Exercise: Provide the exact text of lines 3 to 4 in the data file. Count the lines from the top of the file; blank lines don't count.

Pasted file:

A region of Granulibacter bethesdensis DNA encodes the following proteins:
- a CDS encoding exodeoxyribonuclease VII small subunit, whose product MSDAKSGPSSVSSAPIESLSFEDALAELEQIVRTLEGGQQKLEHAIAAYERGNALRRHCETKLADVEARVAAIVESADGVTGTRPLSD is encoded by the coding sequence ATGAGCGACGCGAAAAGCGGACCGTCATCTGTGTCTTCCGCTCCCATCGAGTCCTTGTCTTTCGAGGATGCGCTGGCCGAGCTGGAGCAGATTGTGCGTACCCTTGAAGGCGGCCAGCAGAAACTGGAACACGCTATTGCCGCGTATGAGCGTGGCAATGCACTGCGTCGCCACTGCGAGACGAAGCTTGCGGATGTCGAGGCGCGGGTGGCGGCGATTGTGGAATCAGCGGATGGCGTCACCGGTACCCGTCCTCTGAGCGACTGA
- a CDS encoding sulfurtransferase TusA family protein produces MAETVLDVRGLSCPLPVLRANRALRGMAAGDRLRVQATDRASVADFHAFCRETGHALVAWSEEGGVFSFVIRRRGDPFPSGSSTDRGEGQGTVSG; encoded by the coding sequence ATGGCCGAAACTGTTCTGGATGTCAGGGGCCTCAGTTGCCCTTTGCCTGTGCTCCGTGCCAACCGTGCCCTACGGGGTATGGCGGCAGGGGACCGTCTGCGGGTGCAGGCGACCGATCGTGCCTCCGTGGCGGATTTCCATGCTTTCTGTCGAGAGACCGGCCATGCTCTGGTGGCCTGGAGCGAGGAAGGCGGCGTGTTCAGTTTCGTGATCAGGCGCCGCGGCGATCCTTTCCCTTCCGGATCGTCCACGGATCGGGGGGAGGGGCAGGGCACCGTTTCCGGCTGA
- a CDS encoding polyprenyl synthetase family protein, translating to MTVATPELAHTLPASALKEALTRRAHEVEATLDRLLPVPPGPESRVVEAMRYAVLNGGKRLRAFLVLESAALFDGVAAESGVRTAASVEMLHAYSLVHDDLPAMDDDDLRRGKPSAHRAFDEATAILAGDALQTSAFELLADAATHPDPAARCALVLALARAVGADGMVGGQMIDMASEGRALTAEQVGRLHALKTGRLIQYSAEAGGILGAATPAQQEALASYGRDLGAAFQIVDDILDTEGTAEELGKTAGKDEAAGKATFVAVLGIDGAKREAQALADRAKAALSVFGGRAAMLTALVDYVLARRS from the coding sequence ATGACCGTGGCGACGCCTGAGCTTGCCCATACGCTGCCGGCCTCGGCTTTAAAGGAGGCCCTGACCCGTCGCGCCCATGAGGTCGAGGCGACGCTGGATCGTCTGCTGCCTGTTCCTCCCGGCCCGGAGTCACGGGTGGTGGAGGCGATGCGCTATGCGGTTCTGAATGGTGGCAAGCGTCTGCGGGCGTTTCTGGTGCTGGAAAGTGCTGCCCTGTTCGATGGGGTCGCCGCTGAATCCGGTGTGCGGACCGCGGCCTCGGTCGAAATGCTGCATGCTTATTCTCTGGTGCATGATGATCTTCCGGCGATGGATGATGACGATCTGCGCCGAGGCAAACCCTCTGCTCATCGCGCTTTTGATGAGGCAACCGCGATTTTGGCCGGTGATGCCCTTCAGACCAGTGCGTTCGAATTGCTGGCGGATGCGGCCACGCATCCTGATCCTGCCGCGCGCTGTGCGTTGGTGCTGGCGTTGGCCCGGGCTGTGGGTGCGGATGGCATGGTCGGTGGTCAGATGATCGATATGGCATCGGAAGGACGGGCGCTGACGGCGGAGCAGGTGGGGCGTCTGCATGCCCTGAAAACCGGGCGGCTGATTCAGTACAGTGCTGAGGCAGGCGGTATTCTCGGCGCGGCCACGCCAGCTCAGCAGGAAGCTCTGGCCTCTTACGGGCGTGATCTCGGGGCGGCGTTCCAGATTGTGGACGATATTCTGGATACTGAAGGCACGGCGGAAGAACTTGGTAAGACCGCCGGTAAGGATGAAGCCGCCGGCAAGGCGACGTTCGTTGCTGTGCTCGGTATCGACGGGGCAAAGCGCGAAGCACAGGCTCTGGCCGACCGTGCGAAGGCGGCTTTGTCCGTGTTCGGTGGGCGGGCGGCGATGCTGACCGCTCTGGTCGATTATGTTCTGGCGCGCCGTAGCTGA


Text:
- a CDS encoding sulfurtransferase TusA family protein produces MAETVLDVRGLSCPLPVLRANRALRGMAAGDRLRVQATDRASVADFHAFCRETGHALVAWSEEGGVFSFVIRRRGDPFPSGSSTDRGEGQGTVSG; encoded by the coding sequence ATGGCCGAAACTGTTCTGGATGTCAGGGGCCTCAGTTGCCCTTTGCCTGTGCTCCGTGCCAACCGTGCCCTACGGGGTATGGCGGCAGGGGACCGTCTGCGGGTGCAGGCGACCGATCGTGCCTCCGTGGCGGATTTCCATGCTTTCTGTCGAGAGACCGGCCATGCTCTGGTGGCCTGGAGCGAGGAAGGCGGCGTGTTCAGTTTCGTGATCAGGCGCCGCGGCGATCCTTTCCCTTCCGGATCGTCCACGGATCGGGGGGAGGGGCAGGGCACCGTTTCCGGCTGA
- a CDS encoding polyprenyl synthetase family protein, translating to MTVATPELAHTLPASALKEALTRRAHEVEATLDRLLPVPPGPESRVVEAMRYAVLNGGKRLRAFLVLESAALFDGVAAESGVRTAASVEMLHAYSLVHDDLPAMDDDDLRRGKPSAHRAFDEATAILAGDALQTSAFELLADAATHPDPAARCALVLALARAVGADGMVGGQMIDMASEGRALTAEQVGRLHALKTGRLIQYSAEAGGILGAATPAQQEALASYGRDLGAAFQIVDDILDTEGTAEELGKTAGKDEAAGKATFVAVLGIDGAKREAQALADRAKAALSVFGGRAAMLTALVDYVLARRS from the coding sequence ATGACCGTGGCGACGCCTGAGCTTGCCCATACGCTGCCGGCCTCGGCTTTAAAGGAGGCCCTGACCCGTCGCGCCCATGAGGTCGAGGCGACGCTGGATCGTCTGCTGCCTGTTCCTCCCGGCCCGGAGTCACGGGTGGTGGAGGCGATGCGCTATGCGGTTCTGAATGGTGGCAAGCGTCTGCGGGCGTTTCTGGTGCTGGAAAGTGCTGCCCTGTTCGATGGGGTCGCCGCTGAATCCGGTGTGCGGACCGCGGCCTCGGTCGAAATGCTGCATGCTTATTCTCTGGTGCATGATGATCTTCCGGCGATGGATGATGACGATCTGCGCCGAGGCAAACCCTCTGCTCATCGCGCTTTTGATGAGGCAACCGCGATTTTGGCCGGTGATGCCCTTCAGACCAGTGCGTTCGAATTGCTGGCGGATGCGGCCACGCATCCTGATCCTGCCGCGCGCTGTGCGTTGGTGCTGGCGTTGGCCCGGGCTGTGGGTGCGGATGGCATGGTCGGTGGTCAGATGATCGATATGGCATCGGAAGGACGGGCGCTGACGGCGGAGCAGGTGGGGCGTCTGCATGCCCTGAAAACCGGGCGGCTGATTCAGTACAGTGCTGAGGCAGGCGGTATTCTCGGCGCGGCCACGCCAGCTCAGCAGGAAGCTCTGGCCTCTTACGGGCGTGATCTCGGGGCGGCGTTCCAGATTGTGGACGATATTCTGGATACTGAAGGCACGGCGGAAGAACTTGGTAAGACCGCCGGTAAGGATGAAGCCGCCGGCAAGGCGACGTTCGTTGCTGTGCTCGGTATCGACGGGGCAAAGCGCGAAGCACAGGCTCTGGCCGACCGTGCGAAGGCGGCTTTGTCCGTGTTCGGTGGGCGGGCGGCGATGCTGACCGCTCTGGTCGATTATGTTCTGGCGCGCCGTAGCTGA